an interesting discussion on a warez site:

Discussion in 'Development & Distribution' started by cliffski, Jul 2, 2007.

  1. cliffski

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    total bullshit. And if you really believed this was true, you would make your game donationware.

    thankfully a huge chunk of the market don't know how to get pirated games. The moment you make it easy for them, a lot of them pirate them.
    Feel free to switch to a donation model, and in fact, to actually distribute torrents and hacks of your game. I will also make a note not to report your game if I see it cracked anywhere, as I did not realise this was what you wanted.
     
  2. Tom Gilleland

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    All my games that have been put on the portals have been cracked because the portals use the same DRM tools. A cracker just needs to hack the tool once and it works for all the games. I'm sure you guys already know this. But no one has cracked any of my games that have my own custom DRM that I wrote. I put this on all the games directly on my site. And it is really a pretty simple DRM, but it's not worth it for the strong hackers to work on cracking a few games, when they can do it once for thousands of games.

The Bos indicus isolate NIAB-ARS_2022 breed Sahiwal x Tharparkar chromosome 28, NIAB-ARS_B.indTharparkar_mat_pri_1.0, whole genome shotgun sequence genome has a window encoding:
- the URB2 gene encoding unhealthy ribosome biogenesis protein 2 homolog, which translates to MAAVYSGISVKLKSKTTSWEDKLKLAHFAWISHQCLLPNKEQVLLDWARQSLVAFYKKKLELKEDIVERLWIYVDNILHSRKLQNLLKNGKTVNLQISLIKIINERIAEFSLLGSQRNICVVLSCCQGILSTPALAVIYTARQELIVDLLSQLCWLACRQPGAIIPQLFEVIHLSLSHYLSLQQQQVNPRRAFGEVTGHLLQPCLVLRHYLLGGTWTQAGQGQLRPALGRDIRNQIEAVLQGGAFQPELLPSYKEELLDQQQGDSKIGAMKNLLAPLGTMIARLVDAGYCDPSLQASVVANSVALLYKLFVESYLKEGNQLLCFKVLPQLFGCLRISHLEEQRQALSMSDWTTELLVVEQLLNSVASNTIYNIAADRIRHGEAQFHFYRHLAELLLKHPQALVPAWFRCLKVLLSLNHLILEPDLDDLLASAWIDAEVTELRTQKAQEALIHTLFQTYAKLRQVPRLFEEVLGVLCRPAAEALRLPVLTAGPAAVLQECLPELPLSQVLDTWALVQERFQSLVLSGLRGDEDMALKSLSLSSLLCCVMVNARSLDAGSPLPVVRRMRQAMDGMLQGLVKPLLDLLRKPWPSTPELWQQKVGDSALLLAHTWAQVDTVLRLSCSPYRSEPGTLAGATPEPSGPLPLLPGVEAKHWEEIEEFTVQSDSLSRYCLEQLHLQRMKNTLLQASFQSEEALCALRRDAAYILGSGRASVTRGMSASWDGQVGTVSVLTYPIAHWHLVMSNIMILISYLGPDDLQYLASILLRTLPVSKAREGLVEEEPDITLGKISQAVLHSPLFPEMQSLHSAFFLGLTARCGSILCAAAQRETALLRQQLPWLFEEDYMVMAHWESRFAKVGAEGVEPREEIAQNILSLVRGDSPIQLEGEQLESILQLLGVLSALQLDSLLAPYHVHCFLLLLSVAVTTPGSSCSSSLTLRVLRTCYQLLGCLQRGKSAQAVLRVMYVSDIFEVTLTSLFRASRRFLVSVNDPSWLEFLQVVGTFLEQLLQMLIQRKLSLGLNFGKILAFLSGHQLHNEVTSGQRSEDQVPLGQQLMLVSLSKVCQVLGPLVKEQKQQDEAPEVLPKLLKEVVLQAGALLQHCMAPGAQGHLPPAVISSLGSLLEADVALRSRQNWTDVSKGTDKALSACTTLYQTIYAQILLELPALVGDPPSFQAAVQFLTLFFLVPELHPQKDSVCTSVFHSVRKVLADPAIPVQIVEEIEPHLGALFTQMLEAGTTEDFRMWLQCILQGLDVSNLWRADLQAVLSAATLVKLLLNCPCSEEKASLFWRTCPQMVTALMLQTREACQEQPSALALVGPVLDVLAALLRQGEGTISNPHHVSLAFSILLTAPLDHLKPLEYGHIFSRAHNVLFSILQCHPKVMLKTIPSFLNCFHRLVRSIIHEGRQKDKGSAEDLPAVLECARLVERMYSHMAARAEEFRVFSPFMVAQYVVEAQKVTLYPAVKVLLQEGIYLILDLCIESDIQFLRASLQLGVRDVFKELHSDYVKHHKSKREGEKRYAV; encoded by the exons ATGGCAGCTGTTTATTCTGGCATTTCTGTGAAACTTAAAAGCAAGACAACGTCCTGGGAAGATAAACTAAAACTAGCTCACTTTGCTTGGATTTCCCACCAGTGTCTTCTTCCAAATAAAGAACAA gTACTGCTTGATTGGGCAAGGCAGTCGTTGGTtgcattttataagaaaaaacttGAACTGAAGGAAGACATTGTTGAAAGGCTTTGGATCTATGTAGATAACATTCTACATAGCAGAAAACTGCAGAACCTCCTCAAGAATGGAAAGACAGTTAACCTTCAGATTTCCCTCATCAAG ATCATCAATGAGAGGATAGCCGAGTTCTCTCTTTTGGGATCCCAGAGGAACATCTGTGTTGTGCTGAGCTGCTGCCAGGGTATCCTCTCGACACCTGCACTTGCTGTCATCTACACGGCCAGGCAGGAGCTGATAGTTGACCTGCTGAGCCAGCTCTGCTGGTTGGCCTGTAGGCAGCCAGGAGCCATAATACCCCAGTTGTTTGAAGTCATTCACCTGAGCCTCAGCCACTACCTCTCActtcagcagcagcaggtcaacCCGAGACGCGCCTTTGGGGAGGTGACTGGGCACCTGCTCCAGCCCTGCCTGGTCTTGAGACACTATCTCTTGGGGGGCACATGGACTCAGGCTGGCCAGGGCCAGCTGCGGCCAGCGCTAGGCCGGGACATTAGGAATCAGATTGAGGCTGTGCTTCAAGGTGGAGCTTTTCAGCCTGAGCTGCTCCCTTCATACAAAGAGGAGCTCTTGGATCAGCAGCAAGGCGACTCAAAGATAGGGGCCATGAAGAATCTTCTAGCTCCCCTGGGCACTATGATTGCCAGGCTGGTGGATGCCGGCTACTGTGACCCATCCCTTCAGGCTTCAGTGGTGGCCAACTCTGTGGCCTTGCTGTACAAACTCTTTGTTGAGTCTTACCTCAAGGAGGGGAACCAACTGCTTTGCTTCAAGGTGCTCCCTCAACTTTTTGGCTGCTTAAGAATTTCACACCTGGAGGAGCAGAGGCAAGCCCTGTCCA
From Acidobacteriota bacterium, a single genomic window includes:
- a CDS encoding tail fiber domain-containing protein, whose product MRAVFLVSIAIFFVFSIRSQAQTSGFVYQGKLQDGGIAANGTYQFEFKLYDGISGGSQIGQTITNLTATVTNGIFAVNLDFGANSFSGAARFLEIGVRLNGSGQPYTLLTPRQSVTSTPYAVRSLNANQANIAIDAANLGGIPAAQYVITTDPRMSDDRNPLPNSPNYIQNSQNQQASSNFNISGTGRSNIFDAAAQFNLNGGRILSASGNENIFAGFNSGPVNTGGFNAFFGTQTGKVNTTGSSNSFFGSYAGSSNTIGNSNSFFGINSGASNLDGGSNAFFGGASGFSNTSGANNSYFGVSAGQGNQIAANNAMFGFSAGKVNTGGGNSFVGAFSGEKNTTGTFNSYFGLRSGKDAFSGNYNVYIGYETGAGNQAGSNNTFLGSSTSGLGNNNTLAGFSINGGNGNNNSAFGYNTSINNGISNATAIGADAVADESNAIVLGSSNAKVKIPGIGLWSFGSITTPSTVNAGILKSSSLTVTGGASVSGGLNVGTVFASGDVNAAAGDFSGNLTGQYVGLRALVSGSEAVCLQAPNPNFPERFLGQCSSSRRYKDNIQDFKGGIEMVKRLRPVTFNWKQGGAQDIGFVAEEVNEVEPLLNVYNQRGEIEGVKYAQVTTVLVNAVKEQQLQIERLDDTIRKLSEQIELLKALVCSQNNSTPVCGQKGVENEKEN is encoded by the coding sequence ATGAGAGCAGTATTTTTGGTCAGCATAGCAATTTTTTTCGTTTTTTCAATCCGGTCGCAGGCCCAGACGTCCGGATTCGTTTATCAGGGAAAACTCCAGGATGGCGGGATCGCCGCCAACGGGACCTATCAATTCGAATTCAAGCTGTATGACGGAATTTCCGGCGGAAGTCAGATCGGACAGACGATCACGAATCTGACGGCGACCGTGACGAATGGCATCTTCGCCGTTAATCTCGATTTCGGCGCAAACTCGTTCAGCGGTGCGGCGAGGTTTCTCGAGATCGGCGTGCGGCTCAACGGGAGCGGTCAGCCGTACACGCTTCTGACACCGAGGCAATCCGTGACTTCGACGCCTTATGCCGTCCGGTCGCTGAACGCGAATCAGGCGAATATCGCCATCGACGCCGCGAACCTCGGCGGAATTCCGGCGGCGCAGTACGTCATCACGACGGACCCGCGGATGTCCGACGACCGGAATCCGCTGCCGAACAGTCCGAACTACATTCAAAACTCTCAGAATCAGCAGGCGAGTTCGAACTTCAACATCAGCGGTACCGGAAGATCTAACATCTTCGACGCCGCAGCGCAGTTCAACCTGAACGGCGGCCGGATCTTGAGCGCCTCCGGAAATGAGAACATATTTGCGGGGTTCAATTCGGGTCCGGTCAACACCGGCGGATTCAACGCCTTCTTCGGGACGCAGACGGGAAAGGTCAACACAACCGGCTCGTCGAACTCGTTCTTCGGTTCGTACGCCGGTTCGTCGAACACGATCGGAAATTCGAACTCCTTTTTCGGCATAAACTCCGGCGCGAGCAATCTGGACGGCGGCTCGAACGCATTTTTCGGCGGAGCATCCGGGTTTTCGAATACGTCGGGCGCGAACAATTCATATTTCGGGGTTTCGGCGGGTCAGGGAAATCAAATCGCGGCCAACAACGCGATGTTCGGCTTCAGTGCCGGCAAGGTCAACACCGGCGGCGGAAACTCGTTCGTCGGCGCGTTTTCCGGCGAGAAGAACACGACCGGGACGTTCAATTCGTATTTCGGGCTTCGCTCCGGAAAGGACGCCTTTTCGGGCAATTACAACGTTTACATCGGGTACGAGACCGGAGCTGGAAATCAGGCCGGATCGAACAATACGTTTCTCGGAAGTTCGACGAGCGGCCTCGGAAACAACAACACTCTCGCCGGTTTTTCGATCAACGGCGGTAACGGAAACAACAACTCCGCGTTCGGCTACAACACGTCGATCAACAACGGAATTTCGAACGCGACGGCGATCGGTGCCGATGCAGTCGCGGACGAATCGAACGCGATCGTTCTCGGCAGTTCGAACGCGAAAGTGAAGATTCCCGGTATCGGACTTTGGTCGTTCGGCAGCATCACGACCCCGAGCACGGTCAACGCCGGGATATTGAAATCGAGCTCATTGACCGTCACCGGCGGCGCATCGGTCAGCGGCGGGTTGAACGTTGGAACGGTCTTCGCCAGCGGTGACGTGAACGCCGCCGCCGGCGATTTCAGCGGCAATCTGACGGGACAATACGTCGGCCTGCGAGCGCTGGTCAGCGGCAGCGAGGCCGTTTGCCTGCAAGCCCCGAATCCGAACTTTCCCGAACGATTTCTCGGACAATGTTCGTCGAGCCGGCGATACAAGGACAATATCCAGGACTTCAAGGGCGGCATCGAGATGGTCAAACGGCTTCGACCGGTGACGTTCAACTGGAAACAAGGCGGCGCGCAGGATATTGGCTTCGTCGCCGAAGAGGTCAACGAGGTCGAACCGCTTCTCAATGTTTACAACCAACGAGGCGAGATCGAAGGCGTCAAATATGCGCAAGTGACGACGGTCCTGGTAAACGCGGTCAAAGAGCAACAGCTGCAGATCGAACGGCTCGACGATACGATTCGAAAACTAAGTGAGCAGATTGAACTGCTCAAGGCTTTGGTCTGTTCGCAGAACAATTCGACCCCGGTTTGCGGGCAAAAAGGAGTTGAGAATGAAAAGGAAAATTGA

-Tom
     
  3. Bad Sector

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    How did you came to this conclusion? Making donationware is a totally different thing than making a DRM-free game.
     
  4. cliffski

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    its one thing not to use DRM, but to make stupid claims like "the industry only exists because of teh pirates" is just laughable.
     
  5. Jack Norton

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    I've posted that 100 times but I'll repeat it once again. I made a serious A-B test, not pure talking.